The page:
The film was first conceived as a project with two male leads, but that changed when Bateman saw McCarthy in Bridesmaids and pushed for her to star alongside him.[4] Jerry Eeten wrote an early draft, later finished by Craig Mazin with a final rewrite by Seth Gordon. In January 2012, Gordon was announced as the director of the film with Scott Stuber producing through his Stuber Pictures banner with Bateman and Peter Morgan for DumbDumb.[5] In April 2012, John Cho, Clark Duke and Amanda Peet joined the cast.[6] In May 2012, Jon Favreau[7] and Morris Chestnut[8] also joined the cast. Naomi Velarde joined the cast in the last week of production.

Some filming took place in Atlanta at the 191 Peachtree Tower, around May 2012. Scenes were also filmed on Peachtree Street in Midtown Atlanta, at The Colonnade restaurant on Cheshire Bridge Road in Morningside, and at Perimeter Mall.[9] Scenes from the film were also shot at Salon 2000 in Ansley Mall.


In March 2012, a release date of May 10, 2013 was announced.[10] In June 2012, the release date changed to February 8, 2013.


Critical response[edit]

The film received mostly negative reviews from critics. It currently holds a 19% rating on Rotten Tomatoes based on 161 reviews. The site's consensus is: "Identity Thief‍ '​s few laughs are attributable to Melissa McCarthy and Jason Bateman, who labor mightily to create a framework for the movie's undisciplined plotline".[11] At Metacritic, the film has a score of 35 out of 100 based on 41 critics, indicating "generally unfavorable" reviews.[12]

R. Kurt Osenlund of Slant Magazine gave the film a positive review, rating it 3 out of 4 stars, praising McCarthy performance, writing that she "gives a performance leagues better than anything to be expected in a mainstream, early-in-the-year release, padding a typically sketched character with layers of hilarity and pathos. McCarthy owns 'Identity Thief' with a turn of limitless surprise, making an otherwise adequate comedy soar as a star vehicle. She is riveting in simply-penned moments of remorse and confession, adding tearful depth to her ace timing and formidable physical comedy."[13]

In his negative review, Rex Reed controversially made several references to Melissa McCarthy's weight, referring to her as "tractor-sized", "humongous", "obese", and a "hippo".[14][15] Reed's comments immediately attracted wide criticism from various film critics and the industry at large. Film critic Richard Roeper said, "This just smacks of mean-spirited name-calling in lieu of genuine criticism."[16] On Twitter, Paul Feig, who directed McCarthy in Bridesmaids and The Heat, wrote, "I cordially invite Mr. Rex Reed to go fuck himself."[16] The review was referenced at the 85th Academy Awards on February 24, 2013 by the host, Seth MacFarlane, who joked that Reed would review Adele for singing "Skyfall" at the ceremony.[17] In a column for The Huffington Post, Candy Spelling likened Reed's review to bullying.[18]

Box office[edit]

Despite the mostly negative critical reviews, Identity Thief opened at #1 at the box office with $34.5 million in its first weekend, which was considered remarkable by analysts since a major winter storm, often a concern with winter dump months releases, forced theater closings and kept moviegoers at home in the densely populated Northeast.[19] The film held the #2 spot in its second weekend, grossing $27.5 million and only dropping 20.5%.[20] It reclaimed the #1 spot in its third week opening.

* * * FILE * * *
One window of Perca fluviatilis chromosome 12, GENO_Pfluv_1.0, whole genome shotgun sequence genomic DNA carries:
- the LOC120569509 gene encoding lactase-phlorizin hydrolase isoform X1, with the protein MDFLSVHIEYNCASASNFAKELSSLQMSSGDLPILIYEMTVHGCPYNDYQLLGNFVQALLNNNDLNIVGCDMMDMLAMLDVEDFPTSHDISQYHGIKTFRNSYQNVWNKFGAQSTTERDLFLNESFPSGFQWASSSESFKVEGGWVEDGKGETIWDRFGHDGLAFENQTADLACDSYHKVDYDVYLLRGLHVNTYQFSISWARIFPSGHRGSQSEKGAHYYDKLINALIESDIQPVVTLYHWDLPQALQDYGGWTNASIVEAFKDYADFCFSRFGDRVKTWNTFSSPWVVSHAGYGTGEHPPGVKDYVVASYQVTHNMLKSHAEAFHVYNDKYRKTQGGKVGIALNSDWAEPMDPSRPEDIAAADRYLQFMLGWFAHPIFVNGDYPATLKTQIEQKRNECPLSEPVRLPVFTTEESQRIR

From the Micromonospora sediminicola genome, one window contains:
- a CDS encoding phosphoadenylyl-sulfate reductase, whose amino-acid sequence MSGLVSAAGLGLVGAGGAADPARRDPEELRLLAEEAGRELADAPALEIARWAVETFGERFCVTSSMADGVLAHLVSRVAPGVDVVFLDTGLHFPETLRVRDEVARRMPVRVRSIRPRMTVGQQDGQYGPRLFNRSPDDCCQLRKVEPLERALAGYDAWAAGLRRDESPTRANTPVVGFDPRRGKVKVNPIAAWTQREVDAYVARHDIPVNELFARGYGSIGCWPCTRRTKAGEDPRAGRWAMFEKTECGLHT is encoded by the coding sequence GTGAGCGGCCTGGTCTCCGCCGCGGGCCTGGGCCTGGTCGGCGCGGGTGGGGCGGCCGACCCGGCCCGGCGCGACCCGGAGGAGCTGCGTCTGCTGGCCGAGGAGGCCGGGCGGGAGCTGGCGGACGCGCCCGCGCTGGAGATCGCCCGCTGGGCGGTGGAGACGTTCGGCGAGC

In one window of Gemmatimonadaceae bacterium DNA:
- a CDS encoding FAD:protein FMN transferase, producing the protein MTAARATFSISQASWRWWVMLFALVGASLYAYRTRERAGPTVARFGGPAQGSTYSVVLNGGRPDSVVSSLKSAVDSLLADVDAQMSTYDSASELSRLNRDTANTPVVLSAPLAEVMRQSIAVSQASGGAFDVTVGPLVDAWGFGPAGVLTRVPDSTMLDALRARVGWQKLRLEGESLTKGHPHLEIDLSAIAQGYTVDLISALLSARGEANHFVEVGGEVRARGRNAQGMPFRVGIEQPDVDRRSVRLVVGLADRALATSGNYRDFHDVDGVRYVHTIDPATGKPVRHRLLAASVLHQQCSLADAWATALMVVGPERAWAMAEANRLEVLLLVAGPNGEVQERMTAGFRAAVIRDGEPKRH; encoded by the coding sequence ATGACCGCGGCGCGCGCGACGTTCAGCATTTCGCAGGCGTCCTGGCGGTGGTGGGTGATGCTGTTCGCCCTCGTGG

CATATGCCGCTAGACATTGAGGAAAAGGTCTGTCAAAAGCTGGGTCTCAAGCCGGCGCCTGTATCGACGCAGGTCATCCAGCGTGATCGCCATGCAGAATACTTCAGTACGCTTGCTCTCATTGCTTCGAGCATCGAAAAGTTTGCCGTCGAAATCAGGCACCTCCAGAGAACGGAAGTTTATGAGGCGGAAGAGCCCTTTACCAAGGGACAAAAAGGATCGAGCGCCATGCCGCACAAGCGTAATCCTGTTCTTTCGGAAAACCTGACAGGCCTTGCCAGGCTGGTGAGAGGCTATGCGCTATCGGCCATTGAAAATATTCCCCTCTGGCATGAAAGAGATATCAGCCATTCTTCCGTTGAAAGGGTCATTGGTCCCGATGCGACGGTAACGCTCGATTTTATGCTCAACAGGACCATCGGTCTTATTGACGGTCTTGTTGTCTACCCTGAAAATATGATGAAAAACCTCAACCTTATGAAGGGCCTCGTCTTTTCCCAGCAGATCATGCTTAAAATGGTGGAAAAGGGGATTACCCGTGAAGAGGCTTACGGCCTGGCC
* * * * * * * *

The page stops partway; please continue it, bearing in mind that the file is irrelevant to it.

Year Award Category Recipient Result
2013 Teen Choice Awards Comedy Nominated
Actor Comedy Jason Bateman Nominated
Actress Comedy Melissa McCarthy Nominated
Best Villain Melissa McCarthy Nominated


  1. ^ "IDENTITY THIEF (15)". British Board of Film Classification. 2013-02-05. Retrieved 2013-02-05. 
  2. ^ a b Identity Thief at Box Office Mojo
  3. ^ 'Identity Thief' Trailer Hits With Melissa McCarthy and Jason Bateman (Video)
  4. ^ "Bateman McCarthy Team for ID Theft". 2011-08-15. 
  5. ^ "Seth Gordon set to helm Identity Thief". Variety. 2012-01-17. 
  6. ^ Kit, Borys (2012-04-17). "John Cho, Clark Duke in for Identity Thief". The Hollywood Reporter. 
  7. ^ "Jon Favreau catches Identity Thief". Variety. 2012-05-02. 
  8. ^ "Morris Chestnut joins Identity Thief". 2012-05-24. 
  9. ^ "Jason Bateman filming in Atlanta". 2012-05-01. 
  10. ^ "Identity Thief gets a release date". 2012-03-02. 
  11. ^ Identity Thief at Rotten Tomatoes Retrieved June 4, 2013
  12. ^ Identity Thief at Metacritic Retrieved May 29, 2014
  13. ^ Osenlund, R. Kurt (February 6, 2013). "Identity Thief - Film Review - Slant Magazine". Slant Magazine. Retrieved April 7, 2014. 
  14. ^ Reed, Rex. "Declined: In Identity Thief, Bateman’s Bankable Billing Can’t Lift This Flick out of the Red". New York Observer. Retrieved 15 February 2013. 
  15. ^ "Critic calls Melissa McCarthy 'tractor-sized', 'hippo' in review of new film", Today, February 7, 2013
  16. ^ a b "Melissa McCarthy Identity Thief Review Is "Mean-Spirited," Says Film Critic Richard Roeper". Us Weekly. February 8, 2013. Retrieved February 8, 2013. 
  17. ^ Grant, Drew (February 25, 2013). "Rex Reed Got a Shout-Out in Last Night’s Oscar Telecast". New York Observer. Retrieved March 4, 2013. 
  18. ^ Candy Spelling, 15 Minutes of Fame, The Huffington Post, February 19, 2013
  19. ^ "UPDATED: Winter Storm Nemo Fails To Stop 'Identity Thief' From Shattering Expectations". Boxoffice. February 9, 2013. Retrieved January 8, 2014. 
  20. ^ Identity Thief (2013) - Weekend Box Office Results - Box Office Mojo

External links[edit]